Saturday, October 16, 2010

Blood's A Rover

Today I finished Blood's A Rover, after several attempts. It's the kind of book that you need a run-up for: it's easy to try and read it when you're not completely on your game, and just bounce off, flummoxed by Ellroy's staccato prose and bludgeoned by the sheer density.

Also, I'd been distracted ever after one of my Chinese colleagues asked me about the book, and inquired whether the eponymous Rover was a British car. No, really. I didn't singlehandedly orchestrate the collapse of the UK's last significant car manufacturer just for a cheap jibe about the title of a book.

But it is hard work, partly because Ellroy is on a mission, rather like Stewart Lee, to alienate everyone who he doesn't want to be one of his fans; hence the dense, dense paragraphs, the conspiracy-theory-grade interlinking of all these lives, and the oozing racist abuse.

This is definitely a problem when offering the book to others to read; there's so many n-words and c-words in there (and that's quite aside from the sexism and homophobia) that you might legitimately worry people thought you enjoyed it because of, rather than in spite of, that language. Ellroy is dealing with Klansmen, mafiosi and J Edgar Hoover, so there's going to be a lot of lamentable language in there. Think of it as historical accuracy. And given what bad things these people do, it's not as if Ellroy is suggesting these are good, plainspeaking Americans.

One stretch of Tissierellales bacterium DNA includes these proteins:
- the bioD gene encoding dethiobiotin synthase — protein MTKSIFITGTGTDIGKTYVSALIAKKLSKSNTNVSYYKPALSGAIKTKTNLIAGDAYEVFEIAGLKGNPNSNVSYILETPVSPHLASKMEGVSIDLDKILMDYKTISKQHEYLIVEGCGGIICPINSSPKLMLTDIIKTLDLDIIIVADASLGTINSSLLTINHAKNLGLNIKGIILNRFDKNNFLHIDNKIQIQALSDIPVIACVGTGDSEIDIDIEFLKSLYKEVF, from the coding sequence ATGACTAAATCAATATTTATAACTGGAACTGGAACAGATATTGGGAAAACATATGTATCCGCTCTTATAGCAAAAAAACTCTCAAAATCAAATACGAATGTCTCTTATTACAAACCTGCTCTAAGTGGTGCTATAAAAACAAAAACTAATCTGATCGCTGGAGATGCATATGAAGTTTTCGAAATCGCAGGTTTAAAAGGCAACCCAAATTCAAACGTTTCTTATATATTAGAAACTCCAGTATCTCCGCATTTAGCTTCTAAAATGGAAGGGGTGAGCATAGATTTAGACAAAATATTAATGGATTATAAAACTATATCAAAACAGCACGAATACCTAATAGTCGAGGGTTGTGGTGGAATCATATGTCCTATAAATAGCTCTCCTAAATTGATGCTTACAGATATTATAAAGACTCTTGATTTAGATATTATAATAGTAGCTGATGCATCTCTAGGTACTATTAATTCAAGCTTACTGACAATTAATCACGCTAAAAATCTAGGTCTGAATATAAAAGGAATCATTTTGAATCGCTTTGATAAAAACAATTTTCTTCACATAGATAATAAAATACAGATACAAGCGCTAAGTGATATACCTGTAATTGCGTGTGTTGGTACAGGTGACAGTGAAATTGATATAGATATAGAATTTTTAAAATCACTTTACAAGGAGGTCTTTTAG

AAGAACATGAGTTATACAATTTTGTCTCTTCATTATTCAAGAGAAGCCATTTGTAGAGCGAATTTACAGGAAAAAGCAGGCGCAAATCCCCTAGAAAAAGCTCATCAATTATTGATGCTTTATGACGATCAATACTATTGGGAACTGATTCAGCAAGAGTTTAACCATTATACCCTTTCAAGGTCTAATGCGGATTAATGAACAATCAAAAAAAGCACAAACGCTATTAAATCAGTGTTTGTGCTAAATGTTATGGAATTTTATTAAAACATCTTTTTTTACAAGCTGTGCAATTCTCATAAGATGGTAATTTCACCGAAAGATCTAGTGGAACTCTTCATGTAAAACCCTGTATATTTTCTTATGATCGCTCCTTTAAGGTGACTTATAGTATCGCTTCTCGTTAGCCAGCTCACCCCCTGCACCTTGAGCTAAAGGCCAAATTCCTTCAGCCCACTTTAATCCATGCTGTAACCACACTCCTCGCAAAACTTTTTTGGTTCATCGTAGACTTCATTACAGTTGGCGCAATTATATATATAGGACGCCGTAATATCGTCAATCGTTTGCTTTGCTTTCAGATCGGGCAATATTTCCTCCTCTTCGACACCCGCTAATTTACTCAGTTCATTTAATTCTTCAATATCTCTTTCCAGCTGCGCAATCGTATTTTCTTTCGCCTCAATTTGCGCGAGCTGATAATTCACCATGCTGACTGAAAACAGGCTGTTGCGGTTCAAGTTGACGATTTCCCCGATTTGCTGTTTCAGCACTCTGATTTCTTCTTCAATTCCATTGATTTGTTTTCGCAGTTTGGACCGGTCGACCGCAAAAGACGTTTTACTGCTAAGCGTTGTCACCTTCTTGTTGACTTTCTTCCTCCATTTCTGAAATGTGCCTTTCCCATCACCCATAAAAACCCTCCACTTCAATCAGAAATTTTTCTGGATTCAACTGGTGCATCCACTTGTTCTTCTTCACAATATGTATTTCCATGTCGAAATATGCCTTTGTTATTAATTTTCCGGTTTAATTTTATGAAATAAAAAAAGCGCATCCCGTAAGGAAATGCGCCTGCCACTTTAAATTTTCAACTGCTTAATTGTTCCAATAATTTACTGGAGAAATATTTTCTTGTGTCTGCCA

As to the plot, I wouldn't want to give much away. As ever, Ellroy is unafraid to kill people off, whether they've been a big part of the book or not. There's very little mercy for anyone. I was first struck by this when reading LA Confidential, but clearly I hadn't learned, because I was still surprised this time round. It's good to have somebody who's not overprotective of their characters. (Cf Stallone and the not-so-very Expendables...).

There's not so many important characters to juggle as in The Cold Six Thousand or American Tabloid, but I say that looking back from the end of the book; at the start, it's hard to get a handle on who's a bit player and who isn't - but like I suggested above, that's a strength, not a weakness.

It's also quite lovely the way that the first and last pages echo one another. I'd quite forgotten the opening until the ending reminded me of it, at which point rereading it so much of what was to come suddenly stood out again. So for a book that's best enjoyed with a bottle of cough syrup and a flask of black coffee, it's curiously beautiful.

I'd like something fluffier to read now though.


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